The word “transformed” has been used a lot in the week following Steve Jobs’ death, in large part to describe the impact the former CEO of Apple had on the world.

Has that transformation been good or bad, though?

Take a look at your life and consider how iPads, iPhones, iPods and other gadgets have changed the way you navigate your day. Clearly, these consumer technologies have made it easier and faster for us to access information and to stay in touch with each other. But, have these products actually made our lives better?

In the short run, I’m pretty sure the answer is yes.  Technology allows single, working parents to keep in touch with their kids after school.  Apple products have played a major role in the Arab Spring and the Occupy Wall Street, and now Occupy Chicago, movements. iPads have also made a lot of people more productive.

But in the long run I fear that, unwittingly, Steve Jobs enabled a national addiction.  That, I’m afraid, is the proverbial worm in the Apple. I’m afraid that technology has totally consumed some and has become more of an obsession than a means for a happier, healthier life.

Alcoholics Anonymous has a simple checklist that helps people determine if they’re addicted to alcohol. (I’m paraphrasing parts of it to apply to technology.)

Have you ever decided to cut back on the use of your iPhone, iPod and or iPad and couldn’t do it?

Do you wish people would mind their own business about your use of technology?

When you wake up in the morning, is checking your email the first thing you do?

Has your use of technology caused trouble in your relationships?

Have you told yourself you can go off line any time you want to and then realized later that you are still online at two in the morning?

Do you go through withdrawal when you don’t have your iProducts?

Dr. Anne Wilson Schaef has treated addictions for nearly 20 years and has published 13 books. According to one of those books, When Society Becomes an Addict, addiction is defined as “any process which takes control of us, causing us to do and think things that are inconsistent with our personal values and leading us to become progressively more compulsive and obsessive.”

It’s like the commercial where the guy is changing his baby’s diaper and his cell phone rings, and a football replay on his smart phone distracts him from taking care of his child. And the commercial treats this behavior as laudable, or at least humorous.

I, of course, notice it in church.  Right in the middle of prayers – when we’re supposed to be having an intimate conversation with God – a cell phone will go off and the person in the pew will put God on hold so he or she will not miss the latest news.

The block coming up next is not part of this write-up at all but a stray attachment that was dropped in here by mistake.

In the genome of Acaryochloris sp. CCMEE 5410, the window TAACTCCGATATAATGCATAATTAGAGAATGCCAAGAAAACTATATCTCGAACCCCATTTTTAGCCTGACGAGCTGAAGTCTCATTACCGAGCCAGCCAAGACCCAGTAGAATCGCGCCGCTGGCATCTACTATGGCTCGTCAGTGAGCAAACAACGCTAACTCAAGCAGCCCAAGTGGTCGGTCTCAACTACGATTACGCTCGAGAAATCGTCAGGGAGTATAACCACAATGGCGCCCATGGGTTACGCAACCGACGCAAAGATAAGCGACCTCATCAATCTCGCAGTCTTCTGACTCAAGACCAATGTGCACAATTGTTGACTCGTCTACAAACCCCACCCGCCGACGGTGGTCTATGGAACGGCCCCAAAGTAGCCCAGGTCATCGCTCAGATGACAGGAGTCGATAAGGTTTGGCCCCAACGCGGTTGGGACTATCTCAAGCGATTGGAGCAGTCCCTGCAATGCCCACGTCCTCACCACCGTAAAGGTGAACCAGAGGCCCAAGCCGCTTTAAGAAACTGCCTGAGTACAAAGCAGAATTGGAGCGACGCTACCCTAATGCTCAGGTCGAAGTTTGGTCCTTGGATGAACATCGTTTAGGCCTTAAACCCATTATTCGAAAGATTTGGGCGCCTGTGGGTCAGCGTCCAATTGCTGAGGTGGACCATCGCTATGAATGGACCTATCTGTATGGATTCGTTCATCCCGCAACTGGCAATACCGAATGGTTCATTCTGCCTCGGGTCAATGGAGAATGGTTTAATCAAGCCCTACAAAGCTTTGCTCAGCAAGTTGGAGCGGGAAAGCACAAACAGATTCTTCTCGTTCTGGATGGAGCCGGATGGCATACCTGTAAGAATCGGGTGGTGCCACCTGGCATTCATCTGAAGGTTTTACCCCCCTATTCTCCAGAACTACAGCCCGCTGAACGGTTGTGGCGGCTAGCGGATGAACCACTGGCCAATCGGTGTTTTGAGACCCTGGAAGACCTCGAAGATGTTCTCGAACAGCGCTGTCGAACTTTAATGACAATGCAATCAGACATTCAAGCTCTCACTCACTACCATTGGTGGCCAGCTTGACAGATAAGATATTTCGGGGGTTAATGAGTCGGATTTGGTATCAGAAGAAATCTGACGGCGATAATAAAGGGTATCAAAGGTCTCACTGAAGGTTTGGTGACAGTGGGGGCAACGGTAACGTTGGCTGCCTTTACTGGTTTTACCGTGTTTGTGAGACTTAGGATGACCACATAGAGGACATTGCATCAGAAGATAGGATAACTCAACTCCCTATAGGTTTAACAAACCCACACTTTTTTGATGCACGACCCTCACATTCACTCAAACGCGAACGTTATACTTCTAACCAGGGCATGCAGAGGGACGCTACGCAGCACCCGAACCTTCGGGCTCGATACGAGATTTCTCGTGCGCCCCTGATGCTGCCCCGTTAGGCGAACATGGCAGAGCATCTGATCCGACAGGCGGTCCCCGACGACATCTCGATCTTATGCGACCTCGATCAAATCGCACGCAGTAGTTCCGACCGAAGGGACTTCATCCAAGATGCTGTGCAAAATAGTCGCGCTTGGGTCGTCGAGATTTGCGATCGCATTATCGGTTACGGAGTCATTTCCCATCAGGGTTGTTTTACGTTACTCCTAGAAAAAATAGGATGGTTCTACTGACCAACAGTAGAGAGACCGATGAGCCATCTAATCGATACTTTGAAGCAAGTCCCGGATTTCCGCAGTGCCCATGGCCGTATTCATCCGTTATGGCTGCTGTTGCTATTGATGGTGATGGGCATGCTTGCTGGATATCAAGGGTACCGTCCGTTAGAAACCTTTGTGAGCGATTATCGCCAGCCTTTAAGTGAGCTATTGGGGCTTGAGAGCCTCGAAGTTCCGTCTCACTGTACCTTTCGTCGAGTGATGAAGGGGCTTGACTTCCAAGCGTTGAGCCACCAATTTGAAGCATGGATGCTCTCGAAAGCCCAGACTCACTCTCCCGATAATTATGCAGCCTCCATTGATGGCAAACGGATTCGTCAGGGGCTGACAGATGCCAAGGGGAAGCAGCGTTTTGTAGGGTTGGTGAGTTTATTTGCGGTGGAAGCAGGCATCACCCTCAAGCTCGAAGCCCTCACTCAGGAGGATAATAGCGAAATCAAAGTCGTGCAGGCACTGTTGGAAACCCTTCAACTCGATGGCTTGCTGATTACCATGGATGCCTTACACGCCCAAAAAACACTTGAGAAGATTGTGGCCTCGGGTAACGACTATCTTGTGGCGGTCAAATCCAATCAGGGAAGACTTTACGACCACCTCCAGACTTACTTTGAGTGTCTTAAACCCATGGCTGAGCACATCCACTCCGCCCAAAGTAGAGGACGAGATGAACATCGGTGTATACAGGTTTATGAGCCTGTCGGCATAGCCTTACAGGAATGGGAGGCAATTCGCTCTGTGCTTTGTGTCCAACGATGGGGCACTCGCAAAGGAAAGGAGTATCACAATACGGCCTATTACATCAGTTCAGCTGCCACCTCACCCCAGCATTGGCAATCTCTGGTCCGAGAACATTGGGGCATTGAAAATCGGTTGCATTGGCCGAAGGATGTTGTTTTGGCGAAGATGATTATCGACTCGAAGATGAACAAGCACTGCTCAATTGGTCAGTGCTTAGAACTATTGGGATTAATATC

On a more mundane level, it happens all the time when I’m with friends.  The iPhone rings and it’s the face-to-face interaction that gets put on hold.  Technology may connect us to a lot more people, but my experience indicates that it can also undermine intimacy.

Schaef also writes that addictions are progressive.  In other words, what satisfied us yesterday will not be enough to keep us happy tomorrow.  People praised Jobs last week by saying that he created products that people didn’t know they needed.  As far as I can tell, that approach to doing business is what created the foreclosure crisis we’re in right now.  How much is enough?  Just a little bit more.

Lastly, Schaef argues that addictions keep us “unaware of what is going on inside of us.”  Back in January I was alone in Thailand for several days and my guesthouse room had no TV or radio.  I didn’t even have a novel to read.  So, after dinner I came back to my room and realized I had nothing to do for the three hours until bedtime.  Without something to distract and entertain me, I was bored out of my mind.

The next day, however, when I went back to my “solitary confinement,” my solitude allowed all of this emotional, spiritual “stuff” to come bubbling up to the surface of my consciousness and that forced me to begin dealing with some of it.

If any of this holds some truth, we might ask ourselves, “Am I in control of technology, or is technology in control of me?”

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Tom Holmes has worked in Forest Park since 1982 as a pastor and as a writer. He is grateful that his children grew up in this town and finds inspiration in the personal relationships he has developed with so many.